Directed by: Richard Jukes
Narrated by: Sir Martyn Lewis
To celebrate 100 years of courage, perseverance and innovation, Richard Jukes directs a brand new documentary on the Royal Air Force. The documentary introduces us to former service men and women who discuss what it was/is like to be a part of the RAF, a look at how innovative they’ve been over the last 100 years and why that has been important to their continuous success.
Sir Martyn Lewis lends his voice to this documentary as it’s narrator. Lewis is best known for his for his news reporting for the BBC back in the 80’s and 90’s – Fun Fact: he also had appeared in ‘The World is Not Enough’ as a newsreader.
Admittedly, my knowledge of the RAF (and aeroplanes in general) is fairly lacking, which is why I was keen to watch this documentary. Thankfully it was as insightful and eye opening as I’d hoped it would be, and the mixture of footage with narration and interviews with former and present service men and women managed to maintain my attention throughout – which is quite a rare occurrence for me when it comes to documentaries.
The beginning of the documentary focusses heavily on the World War 1 & 2, showing some incredible footage of how the RAF was constantly innovating their planes to make sure they had the upper-hand against the country’s enemies. The documentary takes a look at some of the incredible machinery the RAF developed and piloted, including Hurricanes, Meteor F3’s, Vampires, and the iconic Lancaster Bombers and Spitfires. Former service men and women are introduced and share their experience of their time in the RAF and what it was like to fly into war.
The World Wars are obviously subjects that were touched upon during my school years, and there are numerous films and other documentaries that focus on them, but I’ve never watched anything before with the sole focus on the RAF during this period. The interviews with some of the men and women that piloted these incredible pieces of machinery were incredibly touching because you can really tell how proud they were to serve their country and they’re incredibly modest about their roles.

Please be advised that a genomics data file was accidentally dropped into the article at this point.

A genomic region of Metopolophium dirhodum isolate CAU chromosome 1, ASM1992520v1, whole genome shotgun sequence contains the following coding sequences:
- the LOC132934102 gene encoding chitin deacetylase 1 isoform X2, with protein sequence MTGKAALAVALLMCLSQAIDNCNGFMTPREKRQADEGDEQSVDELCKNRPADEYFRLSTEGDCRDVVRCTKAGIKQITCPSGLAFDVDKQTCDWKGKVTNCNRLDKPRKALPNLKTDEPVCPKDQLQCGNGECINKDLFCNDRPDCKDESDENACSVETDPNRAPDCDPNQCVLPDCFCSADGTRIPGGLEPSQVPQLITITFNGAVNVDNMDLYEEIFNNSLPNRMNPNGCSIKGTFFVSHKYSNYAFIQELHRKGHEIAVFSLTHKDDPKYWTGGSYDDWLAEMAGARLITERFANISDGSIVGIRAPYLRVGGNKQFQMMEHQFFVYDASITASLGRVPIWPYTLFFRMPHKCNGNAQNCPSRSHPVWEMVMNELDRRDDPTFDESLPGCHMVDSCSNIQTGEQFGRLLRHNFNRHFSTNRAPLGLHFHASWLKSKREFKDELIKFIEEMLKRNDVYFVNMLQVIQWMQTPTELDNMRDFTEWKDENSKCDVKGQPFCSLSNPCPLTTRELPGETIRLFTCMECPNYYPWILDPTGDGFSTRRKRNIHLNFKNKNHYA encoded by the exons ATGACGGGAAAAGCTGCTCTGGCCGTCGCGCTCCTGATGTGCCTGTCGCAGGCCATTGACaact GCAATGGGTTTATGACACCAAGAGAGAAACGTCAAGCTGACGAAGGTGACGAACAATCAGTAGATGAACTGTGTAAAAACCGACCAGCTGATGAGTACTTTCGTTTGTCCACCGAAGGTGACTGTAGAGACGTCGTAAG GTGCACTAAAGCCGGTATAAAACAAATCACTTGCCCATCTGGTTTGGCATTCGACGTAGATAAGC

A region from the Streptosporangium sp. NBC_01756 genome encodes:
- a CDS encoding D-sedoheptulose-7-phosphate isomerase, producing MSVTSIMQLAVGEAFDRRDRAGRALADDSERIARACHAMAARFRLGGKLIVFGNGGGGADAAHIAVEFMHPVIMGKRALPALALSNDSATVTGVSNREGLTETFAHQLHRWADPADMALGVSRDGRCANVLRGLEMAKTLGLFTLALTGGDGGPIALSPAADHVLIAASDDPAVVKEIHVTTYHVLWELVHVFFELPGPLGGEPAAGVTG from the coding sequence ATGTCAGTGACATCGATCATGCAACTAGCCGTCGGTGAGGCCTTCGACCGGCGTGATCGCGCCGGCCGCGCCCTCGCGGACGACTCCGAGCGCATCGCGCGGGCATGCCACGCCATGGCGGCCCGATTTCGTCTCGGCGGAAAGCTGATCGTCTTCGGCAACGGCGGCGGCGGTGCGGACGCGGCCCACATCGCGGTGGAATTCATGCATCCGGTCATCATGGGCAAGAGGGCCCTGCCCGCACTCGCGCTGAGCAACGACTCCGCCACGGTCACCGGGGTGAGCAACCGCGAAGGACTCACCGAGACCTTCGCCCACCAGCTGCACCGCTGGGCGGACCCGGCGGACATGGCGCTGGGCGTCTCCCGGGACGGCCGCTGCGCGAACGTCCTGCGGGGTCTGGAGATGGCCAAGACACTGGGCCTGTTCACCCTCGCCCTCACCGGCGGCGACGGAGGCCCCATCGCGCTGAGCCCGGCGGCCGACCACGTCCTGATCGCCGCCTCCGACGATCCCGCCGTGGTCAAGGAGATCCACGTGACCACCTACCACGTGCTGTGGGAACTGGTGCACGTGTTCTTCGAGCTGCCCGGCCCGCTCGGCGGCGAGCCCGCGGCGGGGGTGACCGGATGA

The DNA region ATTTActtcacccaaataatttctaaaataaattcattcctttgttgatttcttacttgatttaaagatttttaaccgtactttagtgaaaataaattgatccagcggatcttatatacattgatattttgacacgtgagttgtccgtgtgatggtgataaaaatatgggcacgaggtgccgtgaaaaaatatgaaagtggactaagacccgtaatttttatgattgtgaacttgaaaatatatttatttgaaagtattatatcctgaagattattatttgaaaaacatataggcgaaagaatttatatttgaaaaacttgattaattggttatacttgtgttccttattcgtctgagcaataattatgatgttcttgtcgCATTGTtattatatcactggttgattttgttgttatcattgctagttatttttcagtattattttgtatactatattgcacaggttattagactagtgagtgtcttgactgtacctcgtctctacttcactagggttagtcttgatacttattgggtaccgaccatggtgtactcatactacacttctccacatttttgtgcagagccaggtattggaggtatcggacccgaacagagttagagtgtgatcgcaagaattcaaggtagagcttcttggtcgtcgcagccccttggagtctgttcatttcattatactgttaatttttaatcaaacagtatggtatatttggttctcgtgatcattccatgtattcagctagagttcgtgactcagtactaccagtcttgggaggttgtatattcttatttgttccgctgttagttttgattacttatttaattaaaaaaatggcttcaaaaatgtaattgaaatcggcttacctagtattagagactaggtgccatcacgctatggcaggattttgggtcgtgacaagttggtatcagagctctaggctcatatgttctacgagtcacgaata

The documentary then continues to discuss how the RAF has continued to grow and innovate through the years, including their involvement in the Iraq War and the current fight against so-called Islamic State, and how they’ve played a key role supporting ground forces. During this section we’re given a greater insight on how the RAF’s role has grown over the years and how they had to adapt and innovate to new challenges and new threats. A number of current service men and women of various different rankings are interviewed and discuss their role and the challenges they face.
Drones are also discussed towards the end of the film. This technology is fairly new but there have already been huge leaps in this unmanned technology already, with a couple future hopes touched upon by Lewis.
Of course, the RAF isn’t just for war purposes. The documentary makes a great point of reminding us of the invaluable Valley Mountain Rescue (RAFMRS) division, the RAF’s involvement delivering aid to countries following disasters, and the iconic Red Arrows. Having this section towards the end of the film feels makes for an effective reminder after the first hour is mostly spent telling us their use during wars and conflicts.
The narration and footage is often accompanied by some inspirational sounding music, but it never distracts you from what’s happening on screen or from what Lewis is saying. I often find that music in documentaries can be quite off putting and distracting, especially when directors use it during real footage, but I can happily say I didn’t think this was the case for here.
With a centuries worth on innovation being discussed, this documentary manages to be incredibly informative and eye opening within it’s 94 minutes runtime. My initial fear before watching the documentary was that it might just focus on one aspect of the RAF – the pilots. Thankfully Jukes ensures there is a variety of service men and women from all ranks and time of service are interviewed, with each of them giving us an insight into their role and teaching viewers that each role they have is equally as important as their peers.
“Innovation has and always will underpin the success and ethos of the RAF”